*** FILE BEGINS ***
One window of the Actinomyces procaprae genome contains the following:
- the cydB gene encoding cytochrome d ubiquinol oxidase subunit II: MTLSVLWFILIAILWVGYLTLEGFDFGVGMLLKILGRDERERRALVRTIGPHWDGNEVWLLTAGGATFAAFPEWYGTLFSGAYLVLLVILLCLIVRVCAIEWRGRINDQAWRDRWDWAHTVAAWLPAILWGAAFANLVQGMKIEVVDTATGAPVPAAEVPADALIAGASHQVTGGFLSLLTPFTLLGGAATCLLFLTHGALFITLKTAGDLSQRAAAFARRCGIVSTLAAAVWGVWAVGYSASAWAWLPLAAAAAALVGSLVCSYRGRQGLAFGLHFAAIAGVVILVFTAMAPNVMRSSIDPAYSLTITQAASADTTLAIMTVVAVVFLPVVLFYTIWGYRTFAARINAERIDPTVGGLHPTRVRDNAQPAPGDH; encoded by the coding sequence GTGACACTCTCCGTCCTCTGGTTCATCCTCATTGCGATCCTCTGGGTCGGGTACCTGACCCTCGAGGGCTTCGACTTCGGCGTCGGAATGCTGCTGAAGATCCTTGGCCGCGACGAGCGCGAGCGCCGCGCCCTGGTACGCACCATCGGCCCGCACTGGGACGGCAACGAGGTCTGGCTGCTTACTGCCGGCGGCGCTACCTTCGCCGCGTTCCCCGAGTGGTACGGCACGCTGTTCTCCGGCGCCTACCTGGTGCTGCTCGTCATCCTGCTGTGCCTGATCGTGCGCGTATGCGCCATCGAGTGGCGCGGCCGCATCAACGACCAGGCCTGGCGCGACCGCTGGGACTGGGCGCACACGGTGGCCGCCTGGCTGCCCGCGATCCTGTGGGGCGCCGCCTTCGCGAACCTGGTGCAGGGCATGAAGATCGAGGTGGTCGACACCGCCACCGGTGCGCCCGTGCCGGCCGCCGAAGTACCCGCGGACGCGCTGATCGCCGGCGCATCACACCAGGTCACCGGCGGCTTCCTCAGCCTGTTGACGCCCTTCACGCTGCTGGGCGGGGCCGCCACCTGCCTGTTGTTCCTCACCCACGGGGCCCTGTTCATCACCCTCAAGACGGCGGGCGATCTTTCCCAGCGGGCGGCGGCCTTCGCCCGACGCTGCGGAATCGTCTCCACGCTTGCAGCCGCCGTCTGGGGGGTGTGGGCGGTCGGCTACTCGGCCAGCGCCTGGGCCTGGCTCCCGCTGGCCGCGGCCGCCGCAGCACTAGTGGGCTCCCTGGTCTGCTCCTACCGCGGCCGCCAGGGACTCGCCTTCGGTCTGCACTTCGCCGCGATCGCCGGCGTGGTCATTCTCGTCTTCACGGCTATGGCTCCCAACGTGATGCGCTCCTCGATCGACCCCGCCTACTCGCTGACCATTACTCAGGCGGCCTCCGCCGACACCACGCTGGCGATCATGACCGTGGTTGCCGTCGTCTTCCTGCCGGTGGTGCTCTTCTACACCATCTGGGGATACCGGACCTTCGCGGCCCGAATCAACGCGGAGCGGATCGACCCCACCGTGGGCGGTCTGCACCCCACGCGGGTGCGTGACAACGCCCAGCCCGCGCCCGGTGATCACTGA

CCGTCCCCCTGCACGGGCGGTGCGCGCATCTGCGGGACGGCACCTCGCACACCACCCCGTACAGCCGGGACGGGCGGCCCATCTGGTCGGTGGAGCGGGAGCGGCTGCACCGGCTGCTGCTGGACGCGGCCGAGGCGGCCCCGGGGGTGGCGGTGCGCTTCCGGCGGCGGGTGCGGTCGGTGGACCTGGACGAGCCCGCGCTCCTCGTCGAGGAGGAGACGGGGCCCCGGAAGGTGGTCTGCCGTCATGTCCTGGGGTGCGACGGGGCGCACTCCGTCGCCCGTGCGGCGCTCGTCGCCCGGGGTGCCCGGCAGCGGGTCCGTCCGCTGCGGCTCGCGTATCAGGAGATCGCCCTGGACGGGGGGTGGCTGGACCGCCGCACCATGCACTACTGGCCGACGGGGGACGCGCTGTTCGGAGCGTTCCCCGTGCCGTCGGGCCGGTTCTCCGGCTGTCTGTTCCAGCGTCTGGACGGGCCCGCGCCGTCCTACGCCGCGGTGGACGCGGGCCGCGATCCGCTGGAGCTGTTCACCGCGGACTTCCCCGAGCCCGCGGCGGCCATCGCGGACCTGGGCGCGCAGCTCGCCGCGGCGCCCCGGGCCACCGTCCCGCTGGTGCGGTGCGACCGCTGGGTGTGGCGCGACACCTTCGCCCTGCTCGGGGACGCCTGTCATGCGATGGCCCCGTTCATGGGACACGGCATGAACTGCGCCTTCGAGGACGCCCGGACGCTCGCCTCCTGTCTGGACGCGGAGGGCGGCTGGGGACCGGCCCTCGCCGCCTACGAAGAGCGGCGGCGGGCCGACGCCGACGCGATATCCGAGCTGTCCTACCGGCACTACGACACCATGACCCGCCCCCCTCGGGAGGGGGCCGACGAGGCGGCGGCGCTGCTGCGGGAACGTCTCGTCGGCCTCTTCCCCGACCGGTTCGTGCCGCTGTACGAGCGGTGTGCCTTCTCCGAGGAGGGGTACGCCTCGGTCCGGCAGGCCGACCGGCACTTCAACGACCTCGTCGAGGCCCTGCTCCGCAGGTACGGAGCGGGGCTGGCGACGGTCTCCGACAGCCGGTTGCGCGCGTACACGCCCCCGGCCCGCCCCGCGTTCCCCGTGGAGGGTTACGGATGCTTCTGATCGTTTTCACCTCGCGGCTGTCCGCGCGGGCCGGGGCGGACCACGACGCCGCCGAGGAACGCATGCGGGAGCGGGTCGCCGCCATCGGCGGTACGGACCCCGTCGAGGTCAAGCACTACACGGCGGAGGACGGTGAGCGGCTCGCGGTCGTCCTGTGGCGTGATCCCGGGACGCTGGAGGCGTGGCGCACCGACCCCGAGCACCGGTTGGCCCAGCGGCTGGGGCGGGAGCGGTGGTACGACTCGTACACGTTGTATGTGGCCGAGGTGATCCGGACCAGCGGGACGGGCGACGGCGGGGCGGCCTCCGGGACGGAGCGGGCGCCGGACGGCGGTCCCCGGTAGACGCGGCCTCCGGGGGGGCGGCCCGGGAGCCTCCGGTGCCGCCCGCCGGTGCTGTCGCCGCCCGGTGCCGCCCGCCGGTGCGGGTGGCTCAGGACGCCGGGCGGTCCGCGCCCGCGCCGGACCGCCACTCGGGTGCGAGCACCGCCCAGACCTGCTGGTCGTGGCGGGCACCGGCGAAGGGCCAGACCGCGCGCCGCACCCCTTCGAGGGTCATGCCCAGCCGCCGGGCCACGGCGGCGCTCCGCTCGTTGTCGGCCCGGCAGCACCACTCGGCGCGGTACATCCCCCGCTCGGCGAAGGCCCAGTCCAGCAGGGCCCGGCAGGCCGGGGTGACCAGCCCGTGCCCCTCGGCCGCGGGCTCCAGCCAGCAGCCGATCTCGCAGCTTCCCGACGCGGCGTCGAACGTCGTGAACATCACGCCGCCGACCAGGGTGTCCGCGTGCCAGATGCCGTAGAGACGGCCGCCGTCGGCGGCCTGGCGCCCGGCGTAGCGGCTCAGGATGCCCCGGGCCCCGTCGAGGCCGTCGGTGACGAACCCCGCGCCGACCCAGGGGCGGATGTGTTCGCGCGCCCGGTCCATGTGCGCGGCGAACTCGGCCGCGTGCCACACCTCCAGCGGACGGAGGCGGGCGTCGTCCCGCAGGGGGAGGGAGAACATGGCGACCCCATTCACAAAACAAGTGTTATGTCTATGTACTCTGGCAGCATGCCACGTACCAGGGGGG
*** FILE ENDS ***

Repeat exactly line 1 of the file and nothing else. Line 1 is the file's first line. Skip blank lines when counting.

One window of the Actinomyces procaprae genome contains the following: